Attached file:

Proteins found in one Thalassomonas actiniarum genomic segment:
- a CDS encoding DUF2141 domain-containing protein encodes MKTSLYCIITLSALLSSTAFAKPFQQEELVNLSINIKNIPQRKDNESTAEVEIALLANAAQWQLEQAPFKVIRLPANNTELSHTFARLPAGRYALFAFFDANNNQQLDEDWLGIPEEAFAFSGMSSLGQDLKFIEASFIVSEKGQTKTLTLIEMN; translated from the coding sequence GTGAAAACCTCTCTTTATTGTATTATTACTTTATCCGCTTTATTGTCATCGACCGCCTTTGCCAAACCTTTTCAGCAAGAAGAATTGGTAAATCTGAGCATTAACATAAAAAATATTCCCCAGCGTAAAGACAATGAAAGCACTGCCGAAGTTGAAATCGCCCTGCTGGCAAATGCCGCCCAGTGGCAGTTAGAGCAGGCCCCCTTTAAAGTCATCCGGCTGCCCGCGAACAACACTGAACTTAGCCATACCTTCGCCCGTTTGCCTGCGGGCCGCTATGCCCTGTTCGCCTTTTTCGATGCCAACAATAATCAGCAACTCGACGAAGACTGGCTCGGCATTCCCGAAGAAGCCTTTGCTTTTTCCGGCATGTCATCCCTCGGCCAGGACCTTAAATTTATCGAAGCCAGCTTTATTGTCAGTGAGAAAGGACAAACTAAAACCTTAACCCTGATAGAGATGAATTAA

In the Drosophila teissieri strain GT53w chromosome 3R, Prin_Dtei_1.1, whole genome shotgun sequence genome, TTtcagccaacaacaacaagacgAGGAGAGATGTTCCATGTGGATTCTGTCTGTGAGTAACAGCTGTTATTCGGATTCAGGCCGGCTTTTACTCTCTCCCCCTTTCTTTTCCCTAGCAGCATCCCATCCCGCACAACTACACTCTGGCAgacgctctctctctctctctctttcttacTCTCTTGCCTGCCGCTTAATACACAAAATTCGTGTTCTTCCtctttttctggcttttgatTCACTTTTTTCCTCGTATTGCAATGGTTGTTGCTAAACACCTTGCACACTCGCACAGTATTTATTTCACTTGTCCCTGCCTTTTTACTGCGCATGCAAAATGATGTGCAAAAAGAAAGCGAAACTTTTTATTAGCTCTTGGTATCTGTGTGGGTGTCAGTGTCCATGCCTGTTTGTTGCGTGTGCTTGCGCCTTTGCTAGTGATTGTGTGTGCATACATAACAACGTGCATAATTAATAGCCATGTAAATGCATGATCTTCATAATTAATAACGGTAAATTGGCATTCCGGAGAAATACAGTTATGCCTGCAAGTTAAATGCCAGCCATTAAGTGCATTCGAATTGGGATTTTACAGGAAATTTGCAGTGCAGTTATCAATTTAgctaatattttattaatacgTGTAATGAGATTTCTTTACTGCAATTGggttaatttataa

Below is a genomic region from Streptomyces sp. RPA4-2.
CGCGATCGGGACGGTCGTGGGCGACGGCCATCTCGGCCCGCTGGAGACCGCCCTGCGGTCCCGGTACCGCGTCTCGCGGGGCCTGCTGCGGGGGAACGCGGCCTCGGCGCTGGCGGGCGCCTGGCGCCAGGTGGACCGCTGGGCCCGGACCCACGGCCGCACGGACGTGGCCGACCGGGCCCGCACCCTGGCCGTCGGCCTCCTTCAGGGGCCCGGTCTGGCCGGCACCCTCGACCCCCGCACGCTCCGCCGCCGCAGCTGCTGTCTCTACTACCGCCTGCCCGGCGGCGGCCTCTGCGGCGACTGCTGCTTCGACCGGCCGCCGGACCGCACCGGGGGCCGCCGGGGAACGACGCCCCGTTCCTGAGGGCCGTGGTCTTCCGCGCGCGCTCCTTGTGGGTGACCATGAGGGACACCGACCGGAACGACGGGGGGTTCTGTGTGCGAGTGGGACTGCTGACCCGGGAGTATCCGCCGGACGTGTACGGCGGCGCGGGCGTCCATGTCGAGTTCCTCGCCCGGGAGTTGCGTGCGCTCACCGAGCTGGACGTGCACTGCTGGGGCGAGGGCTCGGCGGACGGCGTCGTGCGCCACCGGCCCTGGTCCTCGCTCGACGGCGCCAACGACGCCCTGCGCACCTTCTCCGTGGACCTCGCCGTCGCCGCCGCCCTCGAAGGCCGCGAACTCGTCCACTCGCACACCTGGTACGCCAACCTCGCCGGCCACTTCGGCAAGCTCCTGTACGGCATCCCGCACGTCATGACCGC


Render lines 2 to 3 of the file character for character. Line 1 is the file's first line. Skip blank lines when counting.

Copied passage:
- a CDS encoding DUF2141 domain-containing protein encodes MKTSLYCIITLSALLSSTAFAKPFQQEELVNLSINIKNIPQRKDNESTAEVEIALLANAAQWQLEQAPFKVIRLPANNTELSHTFARLPAGRYALFAFFDANNNQQLDEDWLGIPEEAFAFSGMSSLGQDLKFIEASFIVSEKGQTKTLTLIEMN; translated from the coding sequence GTGAAAACCTCTCTTTATTGTATTATTACTTTATCCGCTTTATTGTCATCGACCGCCTTTGCCAAACCTTTTCAGCAAGAAGAATTGGTAAATCTGAGCATTAACATAAAAAATATTCCCCAGCGTAAAGACAATGAAAGCACTGCCGAAGTTGAAATCGCCCTGCTGGCAAATGCCGCCCAGTGGCAGTTAGAGCAGGCCCCCTTTAAAGTCATCCGGCTGCCCGCGAACAACACTGAACTTAGCCATACCTTCGCCCGTTTGCCTGCGGGCCGCTATGCCCTGTTCGCCTTTTTCGATGCCAACAATAATCAGCAACTCGACGAAGACTGGCTCGGCATTCCCGAAGAAGCCTTTGCTTTTTCCGGCATGTCATCCCTCGGCCAGGACCTTAAATTTATCGAAGCCAGCTTTATTGTCAGTGAGAAAGGACAAACTAAAACCTTAACCCTGATAGAGATGAATTAA

In the Drosophila teissieri strain GT53w chromosome 3R, Prin_Dtei_1.1, whole genome shotgun sequence genome, TTtcagccaacaacaacaagacgAGGAGAGATGTTCCATGTGGATTCTGTCTGTGAGTAACAGCTGTTATTCGGATTCAGGCCGGCTTTTACTCTCTCCCCCTTTCTTTTCCCTAGCAGCATCCCATCCCGCACAACTACACTCTGGCAgacgctctctctctctctctctttcttacTCTCTTGCCTGCCGCTTAATACACAAAATTCGTGTTCTTCCtctttttctggcttttgatTCACTTTTTTCCTCGTATTGCAATGGTTGTTGCTAAACACCTTGCACACTCGCACAGTATTTATTTCACTTGTCCCTGCCTTTTTACTGCGCATGCAAAATGATGTGCAAAAAGAAAGCGAAACTTTTTATTAGCTCTTGGTATCTGTGTGGGTGTCAGTGTCCATGCCTGTTTGTTGCGTGTGCTTGCGCCTTTGCTAGTGATTGTGTGTGCATACATAACAACGTGCATAATTAATAGCCATGTAAATGCATGATCTTCATAATTAATAACGGTAAATTGGCATTCCGGAGAAATACAGTTATGCCTGCAAGTTAAATGCCAGCCATTAAGTGCATTCGAATTGGGATTTTACAGGAAATTTGCAGTGCAGTTATCAATTTAgctaatattttattaatacgTGTAATGAGATTTCTTTACTGCAATTGggttaatttataa